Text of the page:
A Chef’s Journey: From El Salvador To Philadelphia With Jorge Chicas of Red Owl Tavern

Any local farms that you can name?
That’s what I’m working on, in trying to find the right niche. The problem that I have is there’s a lot of farms that can give you product, but they have limitations on the quantity they can give. You can’t put something on the menu and then be out unless you’re doing specials. I work with my vendors and make sure that they’re able to give me the quantities that I need.

What about butchering?
We have a butcher block in my kitchen. That’s something that I want to get to. I’m working on making sure that we’re able to bring the animal. Banquets, we do suckling pigs. We roast whole pigs for carving stations. I tend to be a little bit different when it comes to carving stations. Everybody wants a tenderloin or a prime rib. I’m like, come on guys, we can do better than that.

But not everybody does prime rib well…..So you want to get to the point—
I want to bring the entire animal and be able to butcher it and create different things with it.

Not even quarters.
The whole thing. Why not?! [laughs]

Currently, are you getting larger cuts or is it all prepacked?
Right now, we’re getting everything prepackaged. The butchering that we do is when we get the whole pigs, the whole chickens.

How soon do you see yourself making the change here?
Within the next year. I managed to get the right support. They’ve given me an additional sous chef, which gives me a little more time to be able to create these things I’m trying to do.

So you have the existing structure of the menu. Are there ways though, that you’ve been able to tweak the menu to your experience?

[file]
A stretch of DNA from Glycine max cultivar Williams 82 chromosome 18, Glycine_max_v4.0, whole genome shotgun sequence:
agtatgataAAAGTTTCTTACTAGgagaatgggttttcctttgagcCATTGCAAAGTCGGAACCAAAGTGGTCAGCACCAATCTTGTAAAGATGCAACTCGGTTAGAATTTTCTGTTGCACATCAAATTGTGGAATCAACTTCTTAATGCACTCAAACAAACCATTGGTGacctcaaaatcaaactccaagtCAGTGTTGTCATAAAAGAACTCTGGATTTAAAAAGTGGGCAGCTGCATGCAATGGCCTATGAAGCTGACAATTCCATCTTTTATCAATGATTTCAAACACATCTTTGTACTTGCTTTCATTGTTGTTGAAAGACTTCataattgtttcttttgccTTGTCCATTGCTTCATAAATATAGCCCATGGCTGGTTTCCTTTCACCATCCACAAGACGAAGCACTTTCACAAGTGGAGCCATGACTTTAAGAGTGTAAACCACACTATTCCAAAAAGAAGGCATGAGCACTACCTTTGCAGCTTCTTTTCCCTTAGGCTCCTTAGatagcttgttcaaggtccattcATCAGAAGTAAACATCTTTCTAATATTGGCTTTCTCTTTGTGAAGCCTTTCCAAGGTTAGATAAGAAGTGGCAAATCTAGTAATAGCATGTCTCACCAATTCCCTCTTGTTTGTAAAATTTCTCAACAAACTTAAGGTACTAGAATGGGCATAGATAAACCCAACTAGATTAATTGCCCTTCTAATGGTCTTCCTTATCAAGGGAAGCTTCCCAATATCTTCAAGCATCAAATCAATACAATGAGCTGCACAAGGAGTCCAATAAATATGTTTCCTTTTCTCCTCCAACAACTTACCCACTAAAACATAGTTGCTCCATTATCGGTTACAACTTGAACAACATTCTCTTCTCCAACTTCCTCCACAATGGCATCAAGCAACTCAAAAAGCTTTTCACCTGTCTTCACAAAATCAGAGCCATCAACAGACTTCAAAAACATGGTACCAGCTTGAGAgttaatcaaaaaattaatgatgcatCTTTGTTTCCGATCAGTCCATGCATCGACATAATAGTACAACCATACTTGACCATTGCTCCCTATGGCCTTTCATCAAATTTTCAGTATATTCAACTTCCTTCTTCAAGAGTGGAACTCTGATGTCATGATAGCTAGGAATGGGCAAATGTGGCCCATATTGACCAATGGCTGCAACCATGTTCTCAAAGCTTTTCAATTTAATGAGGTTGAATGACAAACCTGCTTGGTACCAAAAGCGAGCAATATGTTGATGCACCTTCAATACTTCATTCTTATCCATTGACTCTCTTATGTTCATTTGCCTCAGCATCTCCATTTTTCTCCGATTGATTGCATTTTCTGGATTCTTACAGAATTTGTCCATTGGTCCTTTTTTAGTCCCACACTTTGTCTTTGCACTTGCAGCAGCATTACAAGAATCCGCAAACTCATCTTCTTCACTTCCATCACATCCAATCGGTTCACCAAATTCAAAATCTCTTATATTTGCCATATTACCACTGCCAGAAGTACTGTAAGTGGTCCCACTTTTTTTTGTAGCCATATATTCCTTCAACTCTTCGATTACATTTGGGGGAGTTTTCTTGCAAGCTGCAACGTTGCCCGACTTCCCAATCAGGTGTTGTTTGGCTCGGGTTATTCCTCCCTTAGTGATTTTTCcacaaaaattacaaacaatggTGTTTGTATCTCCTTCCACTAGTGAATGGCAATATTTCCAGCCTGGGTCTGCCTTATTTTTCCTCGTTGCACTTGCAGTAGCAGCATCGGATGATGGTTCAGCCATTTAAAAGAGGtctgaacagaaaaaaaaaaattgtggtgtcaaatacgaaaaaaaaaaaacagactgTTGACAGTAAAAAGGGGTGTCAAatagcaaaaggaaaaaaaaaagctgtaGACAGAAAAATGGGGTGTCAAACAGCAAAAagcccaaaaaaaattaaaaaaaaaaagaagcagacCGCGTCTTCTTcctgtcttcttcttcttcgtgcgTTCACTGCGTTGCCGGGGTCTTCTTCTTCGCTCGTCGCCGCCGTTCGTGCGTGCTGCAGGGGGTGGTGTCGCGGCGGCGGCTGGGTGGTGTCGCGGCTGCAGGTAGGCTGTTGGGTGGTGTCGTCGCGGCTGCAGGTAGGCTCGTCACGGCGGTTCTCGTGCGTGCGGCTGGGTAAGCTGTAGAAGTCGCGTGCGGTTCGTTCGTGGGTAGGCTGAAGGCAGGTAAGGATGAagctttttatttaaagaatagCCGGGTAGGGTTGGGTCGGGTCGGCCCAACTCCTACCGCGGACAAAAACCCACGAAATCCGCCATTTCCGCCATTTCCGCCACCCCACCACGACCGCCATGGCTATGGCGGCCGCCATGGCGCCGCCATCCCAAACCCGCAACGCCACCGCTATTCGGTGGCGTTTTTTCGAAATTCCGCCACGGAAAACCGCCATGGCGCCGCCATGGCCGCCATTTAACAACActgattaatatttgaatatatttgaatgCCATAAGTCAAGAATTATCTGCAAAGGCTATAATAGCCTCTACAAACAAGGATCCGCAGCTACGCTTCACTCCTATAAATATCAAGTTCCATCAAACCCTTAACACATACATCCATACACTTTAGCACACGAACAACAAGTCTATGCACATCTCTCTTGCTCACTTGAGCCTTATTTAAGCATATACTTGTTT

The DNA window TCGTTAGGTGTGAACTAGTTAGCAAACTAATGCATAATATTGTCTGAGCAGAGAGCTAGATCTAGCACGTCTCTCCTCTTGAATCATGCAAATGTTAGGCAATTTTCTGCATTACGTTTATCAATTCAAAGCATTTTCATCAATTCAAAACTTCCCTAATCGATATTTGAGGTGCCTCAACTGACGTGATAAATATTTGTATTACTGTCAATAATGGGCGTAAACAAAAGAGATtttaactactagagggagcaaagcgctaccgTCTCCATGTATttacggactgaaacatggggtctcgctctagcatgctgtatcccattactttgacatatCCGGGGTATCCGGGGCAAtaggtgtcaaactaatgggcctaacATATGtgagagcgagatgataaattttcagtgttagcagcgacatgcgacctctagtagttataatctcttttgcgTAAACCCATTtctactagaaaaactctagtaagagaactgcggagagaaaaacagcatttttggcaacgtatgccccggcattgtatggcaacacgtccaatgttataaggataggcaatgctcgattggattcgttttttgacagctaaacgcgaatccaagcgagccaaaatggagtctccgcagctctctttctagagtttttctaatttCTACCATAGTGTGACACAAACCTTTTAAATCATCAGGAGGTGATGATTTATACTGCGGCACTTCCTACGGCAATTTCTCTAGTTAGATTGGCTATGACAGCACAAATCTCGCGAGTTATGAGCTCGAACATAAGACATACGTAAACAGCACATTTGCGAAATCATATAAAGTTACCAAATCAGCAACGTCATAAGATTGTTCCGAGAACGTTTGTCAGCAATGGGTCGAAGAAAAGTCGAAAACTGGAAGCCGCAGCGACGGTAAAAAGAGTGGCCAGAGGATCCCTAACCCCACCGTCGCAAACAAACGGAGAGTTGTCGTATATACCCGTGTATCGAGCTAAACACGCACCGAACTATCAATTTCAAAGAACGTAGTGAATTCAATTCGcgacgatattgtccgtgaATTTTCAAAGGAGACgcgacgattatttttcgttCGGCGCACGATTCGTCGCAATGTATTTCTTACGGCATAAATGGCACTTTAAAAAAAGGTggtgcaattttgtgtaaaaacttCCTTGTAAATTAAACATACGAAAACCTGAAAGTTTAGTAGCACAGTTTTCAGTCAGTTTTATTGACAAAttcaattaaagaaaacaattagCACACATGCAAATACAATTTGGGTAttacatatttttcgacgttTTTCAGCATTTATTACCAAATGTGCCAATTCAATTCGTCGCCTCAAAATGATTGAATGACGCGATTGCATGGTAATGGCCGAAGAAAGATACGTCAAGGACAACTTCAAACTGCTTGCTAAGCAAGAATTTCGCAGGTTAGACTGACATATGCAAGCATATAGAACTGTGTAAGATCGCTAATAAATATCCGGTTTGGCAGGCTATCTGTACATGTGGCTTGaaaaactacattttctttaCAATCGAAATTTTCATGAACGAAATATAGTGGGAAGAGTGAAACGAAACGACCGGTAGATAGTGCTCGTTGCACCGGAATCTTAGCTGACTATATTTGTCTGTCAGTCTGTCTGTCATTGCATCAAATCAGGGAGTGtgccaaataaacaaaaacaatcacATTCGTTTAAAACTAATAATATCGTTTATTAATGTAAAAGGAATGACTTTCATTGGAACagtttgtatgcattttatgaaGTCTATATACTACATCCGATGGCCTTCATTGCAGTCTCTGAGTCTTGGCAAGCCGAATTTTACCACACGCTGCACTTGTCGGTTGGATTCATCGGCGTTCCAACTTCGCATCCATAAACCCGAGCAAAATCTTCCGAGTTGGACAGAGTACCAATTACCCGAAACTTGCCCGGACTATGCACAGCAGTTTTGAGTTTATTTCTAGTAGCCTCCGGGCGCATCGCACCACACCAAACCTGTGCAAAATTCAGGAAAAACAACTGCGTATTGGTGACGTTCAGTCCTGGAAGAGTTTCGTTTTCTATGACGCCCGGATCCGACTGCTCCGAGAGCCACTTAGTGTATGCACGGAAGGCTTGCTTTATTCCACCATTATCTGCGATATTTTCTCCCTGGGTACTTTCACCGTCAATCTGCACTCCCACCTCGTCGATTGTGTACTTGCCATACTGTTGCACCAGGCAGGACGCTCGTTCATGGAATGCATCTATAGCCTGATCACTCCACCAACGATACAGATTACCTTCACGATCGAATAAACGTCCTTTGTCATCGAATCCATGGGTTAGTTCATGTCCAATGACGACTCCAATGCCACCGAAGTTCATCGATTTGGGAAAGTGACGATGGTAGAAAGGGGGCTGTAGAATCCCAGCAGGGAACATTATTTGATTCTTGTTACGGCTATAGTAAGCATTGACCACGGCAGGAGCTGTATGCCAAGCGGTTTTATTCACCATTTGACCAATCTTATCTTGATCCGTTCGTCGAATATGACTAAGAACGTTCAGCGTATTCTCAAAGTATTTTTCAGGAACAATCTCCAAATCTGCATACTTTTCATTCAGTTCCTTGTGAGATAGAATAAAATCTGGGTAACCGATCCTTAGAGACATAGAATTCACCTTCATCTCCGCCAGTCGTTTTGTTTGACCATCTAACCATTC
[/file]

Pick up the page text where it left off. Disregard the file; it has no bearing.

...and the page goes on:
Yes. Churrasco is one of them. With the skirt steak, we’re using chimichuri, so I have a little bit of the Latin influence. Yuca fries. And we add pico de gallo. I do a Veru Cruz style red snapper. The corn fritters we do with crab meat and a chipotle aioli. That’s something I’ve always done. I really enjoy it and think it’s a perfect fit for this place.

You mentioned your mother was a prep cook. What did your dad do?
Cook. He used to cook. He jumped from place to place. He worked in a lot of different restaurants in D.C. He couldn’t take orders from management. It’s funny because he managed to work with me when I was a sous chef for a year. And I had to fire him. [Laughs] Imagine that.

How old were you at that point?
That was when I was eighteen. Then, when I was twenty-one, twenty-two—

Good thing you weren’t living at home.
Exactly.
At that point [around age twenty-two] I was the executive chef at The Georgetown Seafood Grill. I hired him again. And then he worked with me for about a year, a year and a half.

What was that like?
It’s different. Weird, man. [laughs] I’m like, you know what, at the end of the day, it’s like, dad, you’re just another cook here, man. Outside, you’re my father. Here, you’re my dad, but I have to treat you like everybody else. And you have to make sure you don’t give me reasons to give you a hard time. It’s tough though.

There still had to be some good post work beers with dad, though.
Of course. [laughs] You had to.
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